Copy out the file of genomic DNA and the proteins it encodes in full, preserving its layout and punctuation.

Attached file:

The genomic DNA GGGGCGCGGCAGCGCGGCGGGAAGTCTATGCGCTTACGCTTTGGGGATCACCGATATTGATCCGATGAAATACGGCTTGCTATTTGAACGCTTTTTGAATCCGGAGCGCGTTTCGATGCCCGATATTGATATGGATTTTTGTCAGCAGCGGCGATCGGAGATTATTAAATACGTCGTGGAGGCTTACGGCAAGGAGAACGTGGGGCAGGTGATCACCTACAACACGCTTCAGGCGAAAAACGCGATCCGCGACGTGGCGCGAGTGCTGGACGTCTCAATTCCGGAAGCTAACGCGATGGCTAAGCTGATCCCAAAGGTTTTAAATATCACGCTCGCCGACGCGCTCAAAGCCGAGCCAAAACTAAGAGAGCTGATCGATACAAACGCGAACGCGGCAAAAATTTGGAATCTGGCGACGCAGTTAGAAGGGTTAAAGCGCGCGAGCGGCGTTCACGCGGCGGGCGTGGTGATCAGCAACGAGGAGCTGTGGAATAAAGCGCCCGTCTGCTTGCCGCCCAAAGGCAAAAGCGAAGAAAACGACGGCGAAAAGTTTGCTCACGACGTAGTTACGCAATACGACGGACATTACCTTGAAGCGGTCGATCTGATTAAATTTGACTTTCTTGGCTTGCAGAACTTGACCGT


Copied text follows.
The genomic DNA GGGGCGCGGCAGCGCGGCGGGAAGTCTATGCGCTTACGCTTTGGGGATCACCGATATTGATCCGATGAAATACGGCTTGCTATTTGAACGCTTTTTGAATCCGGAGCGCGTTTCGATGCCCGATATTGATATGGATTTTTGTCAGCAGCGGCGATCGGAGATTATTAAATACGTCGTGGAGGCTTACGGCAAGGAGAACGTGGGGCAGGTGATCACCTACAACACGCTTCAGGCGAAAAACGCGATCCGCGACGTGGCGCGAGTGCTGGACGTCTCAATTCCGGAAGCTAACGCGATGGCTAAGCTGATCCCAAAGGTTTTAAATATCACGCTCGCCGACGCGCTCAAAGCCGAGCCAAAACTAAGAGAGCTGATCGATACAAACGCGAACGCGGCAAAAATTTGGAATCTGGCGACGCAGTTAGAAGGGTTAAAGCGCGCGAGCGGCGTTCACGCGGCGGGCGTGGTGATCAGCAACGAGGAGCTGTGGAATAAAGCGCCCGTCTGCTTGCCGCCCAAAGGCAAAAGCGAAGAAAACGACGGCGAAAAGTTTGCTCACGACGTAGTTACGCAATACGACGGACATTACCTTGAAGCGGTCGATCTGATTAAATTTGACTTTCTTGGCTTGCAGAACTTGACCGT